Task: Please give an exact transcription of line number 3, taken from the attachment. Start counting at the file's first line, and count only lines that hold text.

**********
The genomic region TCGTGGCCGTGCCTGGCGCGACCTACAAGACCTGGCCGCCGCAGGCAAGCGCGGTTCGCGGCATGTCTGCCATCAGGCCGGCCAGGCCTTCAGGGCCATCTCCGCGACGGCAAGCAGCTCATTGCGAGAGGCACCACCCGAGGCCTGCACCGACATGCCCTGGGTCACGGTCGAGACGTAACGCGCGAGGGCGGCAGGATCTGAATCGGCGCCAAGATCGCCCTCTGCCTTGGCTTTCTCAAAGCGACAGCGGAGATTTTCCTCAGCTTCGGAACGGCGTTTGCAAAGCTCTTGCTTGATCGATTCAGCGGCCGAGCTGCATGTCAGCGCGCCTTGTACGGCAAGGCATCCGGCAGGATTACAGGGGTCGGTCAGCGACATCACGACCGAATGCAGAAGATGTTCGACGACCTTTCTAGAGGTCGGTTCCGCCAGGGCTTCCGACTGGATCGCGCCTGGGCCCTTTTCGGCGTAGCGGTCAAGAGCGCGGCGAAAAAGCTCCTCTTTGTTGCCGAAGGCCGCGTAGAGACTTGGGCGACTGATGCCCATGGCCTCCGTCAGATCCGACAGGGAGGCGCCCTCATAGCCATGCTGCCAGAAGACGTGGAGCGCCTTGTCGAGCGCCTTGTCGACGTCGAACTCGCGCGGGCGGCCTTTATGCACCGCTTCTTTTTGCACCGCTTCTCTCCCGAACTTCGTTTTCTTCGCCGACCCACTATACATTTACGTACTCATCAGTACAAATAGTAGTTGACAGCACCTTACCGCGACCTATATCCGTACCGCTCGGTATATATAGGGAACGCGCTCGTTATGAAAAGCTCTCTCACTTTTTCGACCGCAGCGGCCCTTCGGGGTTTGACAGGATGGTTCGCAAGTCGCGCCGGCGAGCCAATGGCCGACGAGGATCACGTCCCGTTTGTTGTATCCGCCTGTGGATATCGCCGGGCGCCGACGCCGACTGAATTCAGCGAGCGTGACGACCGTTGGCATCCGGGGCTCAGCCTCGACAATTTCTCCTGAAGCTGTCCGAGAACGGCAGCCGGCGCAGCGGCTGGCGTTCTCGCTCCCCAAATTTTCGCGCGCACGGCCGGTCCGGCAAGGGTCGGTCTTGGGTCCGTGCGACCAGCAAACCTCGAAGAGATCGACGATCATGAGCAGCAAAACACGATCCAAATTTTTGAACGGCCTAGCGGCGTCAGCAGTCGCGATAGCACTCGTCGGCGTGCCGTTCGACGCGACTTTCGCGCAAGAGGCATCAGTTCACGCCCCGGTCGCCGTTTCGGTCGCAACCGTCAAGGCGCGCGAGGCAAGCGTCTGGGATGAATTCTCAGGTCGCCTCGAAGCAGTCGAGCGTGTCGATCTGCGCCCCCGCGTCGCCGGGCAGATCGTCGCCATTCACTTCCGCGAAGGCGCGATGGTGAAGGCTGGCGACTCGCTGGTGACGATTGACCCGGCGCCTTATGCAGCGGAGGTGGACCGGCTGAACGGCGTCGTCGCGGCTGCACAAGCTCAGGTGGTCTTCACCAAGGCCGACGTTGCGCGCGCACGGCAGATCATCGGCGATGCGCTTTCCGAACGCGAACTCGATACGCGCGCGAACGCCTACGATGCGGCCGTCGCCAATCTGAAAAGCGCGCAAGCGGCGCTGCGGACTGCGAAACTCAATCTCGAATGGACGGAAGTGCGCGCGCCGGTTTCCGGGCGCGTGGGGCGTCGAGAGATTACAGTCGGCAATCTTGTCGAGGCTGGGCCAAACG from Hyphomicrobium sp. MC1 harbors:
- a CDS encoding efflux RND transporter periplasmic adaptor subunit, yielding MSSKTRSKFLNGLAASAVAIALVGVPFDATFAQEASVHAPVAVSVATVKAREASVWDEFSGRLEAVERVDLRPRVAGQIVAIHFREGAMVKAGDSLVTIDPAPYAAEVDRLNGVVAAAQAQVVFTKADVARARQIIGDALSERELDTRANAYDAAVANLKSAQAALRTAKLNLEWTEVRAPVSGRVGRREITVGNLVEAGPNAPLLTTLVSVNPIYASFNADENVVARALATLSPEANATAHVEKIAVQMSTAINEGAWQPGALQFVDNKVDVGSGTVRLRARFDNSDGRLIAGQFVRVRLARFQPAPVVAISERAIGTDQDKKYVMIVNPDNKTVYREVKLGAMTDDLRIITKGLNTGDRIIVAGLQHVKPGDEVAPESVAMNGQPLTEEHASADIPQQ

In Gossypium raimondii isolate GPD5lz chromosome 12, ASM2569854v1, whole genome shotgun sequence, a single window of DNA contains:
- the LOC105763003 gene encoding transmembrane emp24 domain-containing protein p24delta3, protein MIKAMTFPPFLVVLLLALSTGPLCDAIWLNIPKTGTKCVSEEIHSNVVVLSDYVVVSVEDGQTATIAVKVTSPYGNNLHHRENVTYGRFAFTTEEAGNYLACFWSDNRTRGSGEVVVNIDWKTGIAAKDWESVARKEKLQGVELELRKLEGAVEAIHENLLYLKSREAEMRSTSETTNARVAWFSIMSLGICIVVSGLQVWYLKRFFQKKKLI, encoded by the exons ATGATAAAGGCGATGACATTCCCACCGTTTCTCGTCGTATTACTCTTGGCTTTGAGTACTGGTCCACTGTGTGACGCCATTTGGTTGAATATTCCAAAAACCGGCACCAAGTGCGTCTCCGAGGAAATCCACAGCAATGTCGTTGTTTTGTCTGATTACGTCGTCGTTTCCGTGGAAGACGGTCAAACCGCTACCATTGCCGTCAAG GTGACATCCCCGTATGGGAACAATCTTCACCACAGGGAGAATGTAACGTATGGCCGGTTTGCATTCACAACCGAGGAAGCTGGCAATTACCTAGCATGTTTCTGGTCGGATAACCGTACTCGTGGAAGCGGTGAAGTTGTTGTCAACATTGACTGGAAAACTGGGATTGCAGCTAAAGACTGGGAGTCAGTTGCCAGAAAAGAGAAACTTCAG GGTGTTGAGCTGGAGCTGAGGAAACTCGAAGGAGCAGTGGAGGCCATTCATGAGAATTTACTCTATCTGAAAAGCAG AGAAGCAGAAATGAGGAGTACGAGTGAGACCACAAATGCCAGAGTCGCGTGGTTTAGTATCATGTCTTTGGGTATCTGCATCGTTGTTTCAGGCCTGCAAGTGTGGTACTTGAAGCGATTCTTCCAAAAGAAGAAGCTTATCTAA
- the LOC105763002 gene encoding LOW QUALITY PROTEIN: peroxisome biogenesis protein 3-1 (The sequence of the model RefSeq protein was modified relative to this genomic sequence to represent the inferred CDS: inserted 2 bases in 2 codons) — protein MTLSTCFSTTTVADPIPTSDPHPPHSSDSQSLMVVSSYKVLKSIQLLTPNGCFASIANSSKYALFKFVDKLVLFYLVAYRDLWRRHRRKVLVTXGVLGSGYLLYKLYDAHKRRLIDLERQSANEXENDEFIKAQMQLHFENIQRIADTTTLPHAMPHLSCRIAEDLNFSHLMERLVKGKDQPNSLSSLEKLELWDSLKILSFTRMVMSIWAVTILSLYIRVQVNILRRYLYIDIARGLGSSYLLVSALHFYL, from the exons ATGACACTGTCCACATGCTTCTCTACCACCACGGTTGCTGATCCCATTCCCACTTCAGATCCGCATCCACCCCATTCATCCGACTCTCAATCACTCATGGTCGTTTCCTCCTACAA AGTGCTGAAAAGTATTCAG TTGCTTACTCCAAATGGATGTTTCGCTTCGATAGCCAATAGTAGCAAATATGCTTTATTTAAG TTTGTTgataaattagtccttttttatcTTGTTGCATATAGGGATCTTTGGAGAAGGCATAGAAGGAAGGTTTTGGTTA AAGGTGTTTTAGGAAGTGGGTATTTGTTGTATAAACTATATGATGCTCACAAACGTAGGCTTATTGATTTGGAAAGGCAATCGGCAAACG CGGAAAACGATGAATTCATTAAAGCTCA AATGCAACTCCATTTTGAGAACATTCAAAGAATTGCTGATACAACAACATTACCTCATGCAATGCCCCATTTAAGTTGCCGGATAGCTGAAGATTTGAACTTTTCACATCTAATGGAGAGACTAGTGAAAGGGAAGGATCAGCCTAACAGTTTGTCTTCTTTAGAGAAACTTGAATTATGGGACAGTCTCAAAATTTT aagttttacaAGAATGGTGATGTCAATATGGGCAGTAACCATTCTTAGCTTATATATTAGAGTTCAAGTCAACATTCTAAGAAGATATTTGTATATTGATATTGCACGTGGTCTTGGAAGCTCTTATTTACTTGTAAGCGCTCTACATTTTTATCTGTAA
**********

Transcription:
In Gossypium raimondii isolate GPD5lz chromosome 12, ASM2569854v1, whole genome shotgun sequence, a single window of DNA contains: